Monday, November 10, 2008

Immigration Doesn't Explain Losses of Dole and Barletta

Immigrant advocates are declaring that the anti-immigrant forces are on the run, pointing to the unpredicted electoral losses suffered by Sen. Elizabeth Dole (R-NC) and Hazelton, Pennsylvania’s immigrant-bashing mayor Lou Barletta.
Clearly, anti-immigrant politics is no sure path to electoral victory, especially if it is the central message -- a lesson that the Republicans should have learned from their 2006 losses. But neither was it the case that the victories of Dole’s and Barletta’s opponents were primarily due to their pro-immigrant, pro-immigration positions.
In North Carolina, Dole’s loss was mainly due to surge in those who voted straight-ticket Democratic. According to post-election analysis by Dr. Michael Bitzer, associate professor of political science at Catawba College in North Carolina, the 52-44% victory of state senator Kay Hagan over incumbent Dole would have been a 51-49% victory for Dole without the straight ticket votes. Also, the heavy early voting, central to Democratic presidential candidate Barack Obama's grassroots effort to get people registered and to the polls, heavily favored Hagan in the state.
According to Bitzer, Hagan led among these one-stop absentee voters by a 57-43% spread. On election day, Hagan outpolled Dole by only 52% to 48%.
In the end, Dole lost her seat mostly because of "the Obama factor" and his campaign's "tidal wave of organization," which helped other Democratic candidates in statewide races, Bitzer said. Bitzer said exit polls showed that 61% of N.C. voters identified the economy as their biggest issue or concern.
Illegal immigration – the centerpiece of Dole’s immigrant-bashing campaign – “didn’t even make the list,” said Bitzer.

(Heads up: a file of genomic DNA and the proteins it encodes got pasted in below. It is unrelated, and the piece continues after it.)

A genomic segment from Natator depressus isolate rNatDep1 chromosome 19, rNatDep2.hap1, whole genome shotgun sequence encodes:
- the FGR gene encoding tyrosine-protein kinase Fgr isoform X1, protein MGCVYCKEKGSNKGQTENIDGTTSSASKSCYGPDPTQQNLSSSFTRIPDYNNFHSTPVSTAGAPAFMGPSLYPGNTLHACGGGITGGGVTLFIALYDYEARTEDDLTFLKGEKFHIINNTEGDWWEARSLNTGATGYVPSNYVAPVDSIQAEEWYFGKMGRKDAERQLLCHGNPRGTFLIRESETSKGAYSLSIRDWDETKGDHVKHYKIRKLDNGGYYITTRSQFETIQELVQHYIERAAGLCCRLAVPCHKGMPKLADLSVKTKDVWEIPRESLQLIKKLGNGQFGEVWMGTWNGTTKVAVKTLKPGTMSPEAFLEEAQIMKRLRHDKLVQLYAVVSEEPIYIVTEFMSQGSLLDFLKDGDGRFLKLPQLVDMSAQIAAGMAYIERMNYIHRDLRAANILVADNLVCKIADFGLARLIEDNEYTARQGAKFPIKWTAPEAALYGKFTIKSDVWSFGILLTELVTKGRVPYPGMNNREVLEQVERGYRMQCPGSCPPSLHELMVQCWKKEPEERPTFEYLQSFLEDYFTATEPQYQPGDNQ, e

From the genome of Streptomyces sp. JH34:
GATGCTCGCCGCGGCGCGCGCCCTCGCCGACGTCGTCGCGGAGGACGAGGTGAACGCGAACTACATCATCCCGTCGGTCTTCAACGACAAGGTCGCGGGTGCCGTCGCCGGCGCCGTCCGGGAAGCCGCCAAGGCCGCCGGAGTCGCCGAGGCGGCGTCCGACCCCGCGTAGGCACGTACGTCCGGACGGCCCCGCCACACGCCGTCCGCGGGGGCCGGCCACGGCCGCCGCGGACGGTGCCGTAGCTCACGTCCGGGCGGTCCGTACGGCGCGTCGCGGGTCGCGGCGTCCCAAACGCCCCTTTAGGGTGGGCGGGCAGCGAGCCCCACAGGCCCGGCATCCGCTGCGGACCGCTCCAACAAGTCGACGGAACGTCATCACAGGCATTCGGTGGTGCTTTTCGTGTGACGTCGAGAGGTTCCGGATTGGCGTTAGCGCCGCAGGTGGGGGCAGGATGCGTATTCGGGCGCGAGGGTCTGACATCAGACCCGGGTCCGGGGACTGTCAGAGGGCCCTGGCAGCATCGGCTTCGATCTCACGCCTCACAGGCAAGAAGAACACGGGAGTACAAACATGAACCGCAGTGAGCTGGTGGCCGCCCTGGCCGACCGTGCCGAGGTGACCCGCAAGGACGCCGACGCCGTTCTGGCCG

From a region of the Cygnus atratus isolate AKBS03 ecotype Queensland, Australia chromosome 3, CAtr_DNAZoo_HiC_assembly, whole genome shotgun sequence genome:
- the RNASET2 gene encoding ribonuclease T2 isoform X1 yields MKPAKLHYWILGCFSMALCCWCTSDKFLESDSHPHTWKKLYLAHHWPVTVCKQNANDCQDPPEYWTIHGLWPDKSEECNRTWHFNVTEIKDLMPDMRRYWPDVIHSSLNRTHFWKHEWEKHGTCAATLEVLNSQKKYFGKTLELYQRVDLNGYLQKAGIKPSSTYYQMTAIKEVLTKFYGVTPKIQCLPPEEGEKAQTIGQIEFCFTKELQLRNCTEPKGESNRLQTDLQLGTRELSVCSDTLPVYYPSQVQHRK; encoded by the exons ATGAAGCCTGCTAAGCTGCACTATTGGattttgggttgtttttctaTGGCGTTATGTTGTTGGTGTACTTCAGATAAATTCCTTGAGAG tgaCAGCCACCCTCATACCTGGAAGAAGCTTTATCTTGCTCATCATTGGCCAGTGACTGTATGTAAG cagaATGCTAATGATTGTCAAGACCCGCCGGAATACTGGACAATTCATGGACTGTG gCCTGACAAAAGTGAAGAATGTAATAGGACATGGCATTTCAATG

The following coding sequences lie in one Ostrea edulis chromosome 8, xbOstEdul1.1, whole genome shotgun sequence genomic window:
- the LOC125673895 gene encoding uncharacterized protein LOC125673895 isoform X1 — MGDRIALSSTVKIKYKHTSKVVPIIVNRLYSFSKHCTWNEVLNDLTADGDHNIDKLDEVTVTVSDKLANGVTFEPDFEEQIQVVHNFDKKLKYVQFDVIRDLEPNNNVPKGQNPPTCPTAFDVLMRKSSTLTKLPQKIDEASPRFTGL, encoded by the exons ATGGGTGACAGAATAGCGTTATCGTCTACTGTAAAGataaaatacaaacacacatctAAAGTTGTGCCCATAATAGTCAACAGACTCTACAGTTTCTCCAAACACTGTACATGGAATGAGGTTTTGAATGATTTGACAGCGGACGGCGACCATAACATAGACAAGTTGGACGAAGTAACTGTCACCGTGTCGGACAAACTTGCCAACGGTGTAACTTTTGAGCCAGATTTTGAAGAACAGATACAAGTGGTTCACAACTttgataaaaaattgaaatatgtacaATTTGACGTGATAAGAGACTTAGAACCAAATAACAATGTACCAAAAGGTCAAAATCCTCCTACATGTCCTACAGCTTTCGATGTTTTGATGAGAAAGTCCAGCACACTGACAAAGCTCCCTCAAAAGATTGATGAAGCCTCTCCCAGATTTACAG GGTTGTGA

Clearly, the defeat of Dole was a major victory for Democrats, who will now occupy a seat that the Republicans have occupied since the first electoral victory of Jesse Helms in 1972.
According to analysis by the Swing State Project, Dole chose to run on what she regarded as a popular social issue, namely ending illegal immigration, but with the onset of the financial and economic crises and newspapers started pointing to Dole’s carpetbagger status, polls showed her dropping fast in the last weeks of the campaign.
Hagan’s immigration platform was not as well-defined as that of Dole, whose first television ad featured fear mongering about Latino immigrants by county sherrifs. But Hagan did say that she supported stronger border security and employer sanctions, and she offered qualified support for the 287(g) program of Immigration and Customs Enforcement, which enlists local police and deputies in enforcing immigration law. Hagan said that the program should be fully funded by ICE, saying that local governments are now paying for part of the federal-local enforcement program.
While Dole charted out a strong anti-“amnesty” position, Hagan, while not promoting a strong comprehensive reform position, did say that she supported bringing illegal immigrants “out of the shadow economy” and advocate reforms in guestworker programs.
Dole, given an “A” on her “immigration report card” by the anti-immigration NumbersUSA, won’t be missed by immigration advocates, but Hagan probably cannot be counted on to back a reform bill that includes legalization. The backlash against immigration in North Carolina, one of the largest per capita recipients of immigrants in the last eight years, is just too strong and widespread for Hagan to ignore.
The defeat of Hazelton mayor Lou Barletta by incumbent Paul Kanjorski for Pennsylvania’s 11th congressional district is being widely hailed by pro-immigration groups as a signal that immigration restrictionism is on the wane. Barletta, a restrictionist hero for his drive to rid Hazelton of illegal immigrants, was polling 5-10 points ahead of Kanjorski until the final weeks of the campaign, when Kanjorski started to erode Barletta’s lead as the economy became more of an issue.
Barletta had berated Kanjorski for his support for comprehensive immigration reform and legalization. However, Kanjorski started to move to the right on immigration issues as the race progressed. He bucked Democratic leadership, signing the discharge petition for the tough immigration enforcement bill pushed by Republicans, the SAVE Act, and started taking a tougher position on the campaign trail against immigration. Late in the campaign, the Scranton Times ran an election report headlined "Kanjorski, Barletta see immigration similarly."
Kanjorski campaign manager Ed Mitchell said campaign’s polls showed the importance of Barletta’s immigration stance waned as the election neared due to the souring economy. “People had other things on their minds,” he said. “In October and November it was the economy, the economy, the economy.
Photo: Sen. Elizabeth Dole

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